By Eileen Ambrose, The Baltimore Sun
7:14 PM EDT, April 23, 2012
Let's turn to baseball to sum up the Maryland legislative session's impact on consumers: It had a few singles but no home runs.
"We made a lot of progress on some really critical issues," says Marceline White, executive director of the Maryland Consumer Rights Coalition. "But there is a lot of work left to do and in some places we had some setbacks."
Last year's legislative session was strong on consumer protections, with Marylanders still reeling from the foreclosure crisis and weak economy, White says. Now that the economy is gradually improving, this year's legislative agenda on consumer issues was more modest, she says.
Still, some bills will appeal to consumers, especially one that would give parents a new tool to protect children from identity theft.
Of course, the bills need Gov. Martin O'Malley to sign them into law. With the possibility of a special session, the budget secretary has advised the governor to postpone signing any legislation that has fiscal consequences, spokeswoman Takirra Winfield says.
Still, advocates are optimistic the governor will sign these consumer-friendly bills:
Child credit protection Kids aren't supposed to have a credit report because they're too young to get loans and credit cards. But if someone steals their identity, the thief can open credit in their name and the crime might go undetected for years.
Under legislation that had wide support, Maryland would become the first state to allow a parent or guardian to create a credit report for a child and then immediately freeze it. This would prevent new creditors from seeing the report so they wouldn't extend credit to anyone using the child's information.
The legislation would take effect in January, giving the major credit reporting agencies time to gear up, says Steve Sakamoto-Wengel, deputy chief of Maryland's Consumer Protection Division.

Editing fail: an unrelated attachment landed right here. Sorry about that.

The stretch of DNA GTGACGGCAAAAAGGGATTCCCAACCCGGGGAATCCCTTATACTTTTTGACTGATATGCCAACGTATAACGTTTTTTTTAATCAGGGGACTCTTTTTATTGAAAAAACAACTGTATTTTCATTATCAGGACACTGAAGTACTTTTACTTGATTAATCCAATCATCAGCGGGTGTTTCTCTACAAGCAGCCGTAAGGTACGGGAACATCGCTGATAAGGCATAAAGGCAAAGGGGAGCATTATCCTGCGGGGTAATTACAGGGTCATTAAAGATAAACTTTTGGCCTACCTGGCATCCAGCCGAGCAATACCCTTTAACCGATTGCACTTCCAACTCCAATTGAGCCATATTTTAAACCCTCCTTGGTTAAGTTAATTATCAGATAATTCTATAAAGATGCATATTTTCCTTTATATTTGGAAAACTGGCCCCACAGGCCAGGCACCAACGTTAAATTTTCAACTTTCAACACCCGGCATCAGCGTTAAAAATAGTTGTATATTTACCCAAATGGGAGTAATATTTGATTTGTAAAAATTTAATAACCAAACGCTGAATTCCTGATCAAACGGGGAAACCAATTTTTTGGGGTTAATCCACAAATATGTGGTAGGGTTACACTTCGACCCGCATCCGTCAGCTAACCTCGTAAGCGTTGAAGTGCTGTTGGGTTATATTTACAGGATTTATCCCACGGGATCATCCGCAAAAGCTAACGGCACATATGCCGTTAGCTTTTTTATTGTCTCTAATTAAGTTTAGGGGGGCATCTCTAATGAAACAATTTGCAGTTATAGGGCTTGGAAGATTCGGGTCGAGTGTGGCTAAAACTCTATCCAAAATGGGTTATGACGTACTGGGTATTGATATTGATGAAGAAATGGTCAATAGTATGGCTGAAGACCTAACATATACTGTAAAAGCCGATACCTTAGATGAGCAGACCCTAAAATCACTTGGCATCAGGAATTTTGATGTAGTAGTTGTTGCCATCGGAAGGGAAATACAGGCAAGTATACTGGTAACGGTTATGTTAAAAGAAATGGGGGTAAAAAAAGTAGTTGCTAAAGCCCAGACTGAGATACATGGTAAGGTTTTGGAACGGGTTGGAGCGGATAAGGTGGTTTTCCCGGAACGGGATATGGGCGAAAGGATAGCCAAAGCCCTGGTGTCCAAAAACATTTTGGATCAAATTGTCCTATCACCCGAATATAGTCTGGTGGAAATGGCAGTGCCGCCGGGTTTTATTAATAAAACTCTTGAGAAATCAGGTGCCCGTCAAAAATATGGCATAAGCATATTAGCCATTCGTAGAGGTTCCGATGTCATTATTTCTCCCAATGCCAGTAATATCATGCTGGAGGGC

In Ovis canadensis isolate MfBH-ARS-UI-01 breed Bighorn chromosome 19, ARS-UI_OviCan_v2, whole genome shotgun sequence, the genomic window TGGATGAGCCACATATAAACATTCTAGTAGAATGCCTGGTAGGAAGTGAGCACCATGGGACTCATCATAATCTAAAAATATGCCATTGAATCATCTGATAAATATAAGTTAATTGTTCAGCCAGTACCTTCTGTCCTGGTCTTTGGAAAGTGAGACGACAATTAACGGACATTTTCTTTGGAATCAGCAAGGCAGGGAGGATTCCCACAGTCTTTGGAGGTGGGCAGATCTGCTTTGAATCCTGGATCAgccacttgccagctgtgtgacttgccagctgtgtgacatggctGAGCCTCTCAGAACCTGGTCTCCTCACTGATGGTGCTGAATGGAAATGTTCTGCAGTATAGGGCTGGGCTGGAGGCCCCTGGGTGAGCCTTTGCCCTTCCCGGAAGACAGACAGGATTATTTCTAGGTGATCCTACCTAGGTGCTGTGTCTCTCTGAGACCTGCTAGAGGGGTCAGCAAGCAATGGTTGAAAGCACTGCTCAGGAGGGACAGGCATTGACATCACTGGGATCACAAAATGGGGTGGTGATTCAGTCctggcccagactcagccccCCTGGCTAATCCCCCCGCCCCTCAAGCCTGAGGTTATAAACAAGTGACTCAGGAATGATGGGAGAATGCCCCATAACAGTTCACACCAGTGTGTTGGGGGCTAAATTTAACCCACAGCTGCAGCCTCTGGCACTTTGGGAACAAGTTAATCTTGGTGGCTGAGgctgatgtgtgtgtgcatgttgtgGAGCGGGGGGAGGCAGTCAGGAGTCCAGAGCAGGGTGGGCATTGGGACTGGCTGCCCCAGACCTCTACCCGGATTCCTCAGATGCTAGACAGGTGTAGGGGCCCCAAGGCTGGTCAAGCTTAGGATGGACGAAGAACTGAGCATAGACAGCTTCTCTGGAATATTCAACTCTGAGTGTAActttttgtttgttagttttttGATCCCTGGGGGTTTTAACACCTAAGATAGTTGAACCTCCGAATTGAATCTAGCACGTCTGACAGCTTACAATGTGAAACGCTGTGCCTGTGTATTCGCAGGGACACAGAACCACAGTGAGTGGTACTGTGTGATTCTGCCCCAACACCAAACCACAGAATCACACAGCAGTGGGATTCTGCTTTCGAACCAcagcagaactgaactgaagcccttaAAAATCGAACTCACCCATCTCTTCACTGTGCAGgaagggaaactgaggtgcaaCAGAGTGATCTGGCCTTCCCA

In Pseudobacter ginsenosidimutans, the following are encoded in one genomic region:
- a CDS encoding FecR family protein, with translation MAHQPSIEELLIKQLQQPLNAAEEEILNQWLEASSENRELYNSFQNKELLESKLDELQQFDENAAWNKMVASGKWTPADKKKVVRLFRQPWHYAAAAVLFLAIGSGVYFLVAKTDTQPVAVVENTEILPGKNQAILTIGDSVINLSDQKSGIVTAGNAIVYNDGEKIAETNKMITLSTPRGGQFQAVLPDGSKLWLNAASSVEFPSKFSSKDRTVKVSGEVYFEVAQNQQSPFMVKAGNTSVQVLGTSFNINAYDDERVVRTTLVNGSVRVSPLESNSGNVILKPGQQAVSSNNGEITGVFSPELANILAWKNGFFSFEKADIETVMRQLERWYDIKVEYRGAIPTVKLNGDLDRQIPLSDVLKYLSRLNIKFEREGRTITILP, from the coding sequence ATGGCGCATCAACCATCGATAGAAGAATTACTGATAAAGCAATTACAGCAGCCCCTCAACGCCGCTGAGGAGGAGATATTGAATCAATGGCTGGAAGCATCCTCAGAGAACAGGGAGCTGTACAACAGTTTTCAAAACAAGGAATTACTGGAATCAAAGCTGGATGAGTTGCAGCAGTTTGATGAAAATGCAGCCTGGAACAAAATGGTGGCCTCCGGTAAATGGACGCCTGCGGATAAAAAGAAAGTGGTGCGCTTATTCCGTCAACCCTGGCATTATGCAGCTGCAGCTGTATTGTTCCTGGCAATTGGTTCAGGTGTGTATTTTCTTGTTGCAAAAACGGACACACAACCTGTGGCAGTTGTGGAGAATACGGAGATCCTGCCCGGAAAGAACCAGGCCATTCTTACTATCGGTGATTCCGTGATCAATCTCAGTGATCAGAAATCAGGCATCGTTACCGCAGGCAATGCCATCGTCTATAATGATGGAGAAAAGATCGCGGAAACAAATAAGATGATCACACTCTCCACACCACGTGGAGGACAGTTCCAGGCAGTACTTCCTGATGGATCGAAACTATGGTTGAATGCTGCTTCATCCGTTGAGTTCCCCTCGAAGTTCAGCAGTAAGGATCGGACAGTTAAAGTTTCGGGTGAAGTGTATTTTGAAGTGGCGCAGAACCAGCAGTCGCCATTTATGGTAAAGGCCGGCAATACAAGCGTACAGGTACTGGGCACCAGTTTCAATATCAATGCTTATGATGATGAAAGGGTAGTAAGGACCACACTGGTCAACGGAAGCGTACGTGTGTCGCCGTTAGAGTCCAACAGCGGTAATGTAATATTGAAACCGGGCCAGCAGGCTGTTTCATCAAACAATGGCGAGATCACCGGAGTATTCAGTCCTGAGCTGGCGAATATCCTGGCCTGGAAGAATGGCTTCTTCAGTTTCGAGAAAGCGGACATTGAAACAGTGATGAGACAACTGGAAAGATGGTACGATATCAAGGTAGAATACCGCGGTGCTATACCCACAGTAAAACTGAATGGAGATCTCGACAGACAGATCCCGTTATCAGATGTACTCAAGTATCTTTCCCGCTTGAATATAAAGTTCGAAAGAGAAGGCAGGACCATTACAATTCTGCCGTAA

If parents discover now that their youngster has a credit report, the reporting agencies have said they would freeze the report before the law takes effect, he says.
Early mediation Maryland law two years ago gave homeowners the right to request mediation by the state's Office of Administrative Hearings after a foreclosure case had been filed against them.
Under legislation passed this year, homeowners could opt for mediation before their problems reached the foreclosure stage. The lender or loan servicer, however, would have to agree to this.
Proponents say the measure would encourage problem-solving before homeowners' woes become too severe to be fixed. Early mediation also would save companies money.
"It's another step forward," says Anne Balcer Norton, deputy commissioner of the Office of the Commissioner of Financial Regulation.
The legislation also requires the office to come up with a best-practices checklist for mediation, which would spell out a homeowner's options and the consequences, Balcer Norton says.
"Most homeowners aren't represented in mediation," she says. "We want to level the playing field."
This legislation would take effect in October.
Tax relief on forgiven debt The housing crisis highlighted an onerous federal tax: If a lender forgave all or some of your mortgage debt, that relief was considered taxable income.
Given the rise in foreclosures, Uncle Sam cut troubled homeowners a break a few years ago by not taxing as much as $2 million of forgiven debt on primary residences. This tax break is set to disappear at the end of the year and it's unclear whether Congress will extend it.
Maryland lawmakers are offering state tax relief if the federal tax break isn't renewed. Maryland would not collect state income tax on up to $1 million of forgiven mortgage debt for singles, and up to $2 million for joint filers. This would apply for the 2013 tax year.
This is one of those bills with a fiscal impact — potentially costing the state at least $4.9 million in lost revenue — so the governor likely won't be rushing to sign it.
Rent-to-own disclosures Maryland hasn't updated its law on rent-to-own stores since 1989 and other states have stronger consumer protections, says White of the Maryland Consumer Rights Coalition.
A survey by the nonprofit group found that consumers who buy appliances from rent-to-own stores end up paying two to three times more than they would if they'd bought the product outright from a traditional retailer, she says.
White's group wanted stiffer consumer disclosures and a cap on the profit a rent-to-own store could make on a sale. She says the industry countered that the state shouldn't interfere in the marketplace.
The outcome, White says, is no cap and only modest consumer disclosure. This would take effect in October. White vows to take up the issue again next year.
Readers of this column might recall a practice by some insurers that requires customers to buy both auto and homeowner's policies from them if they want any coverage at all.
A bill was introduced to ban this so-called "forced bundling" before it gained momentum in Maryland. The legislation failed.
On the upside: An insurer that was considering "forced bundling" here has backed off.
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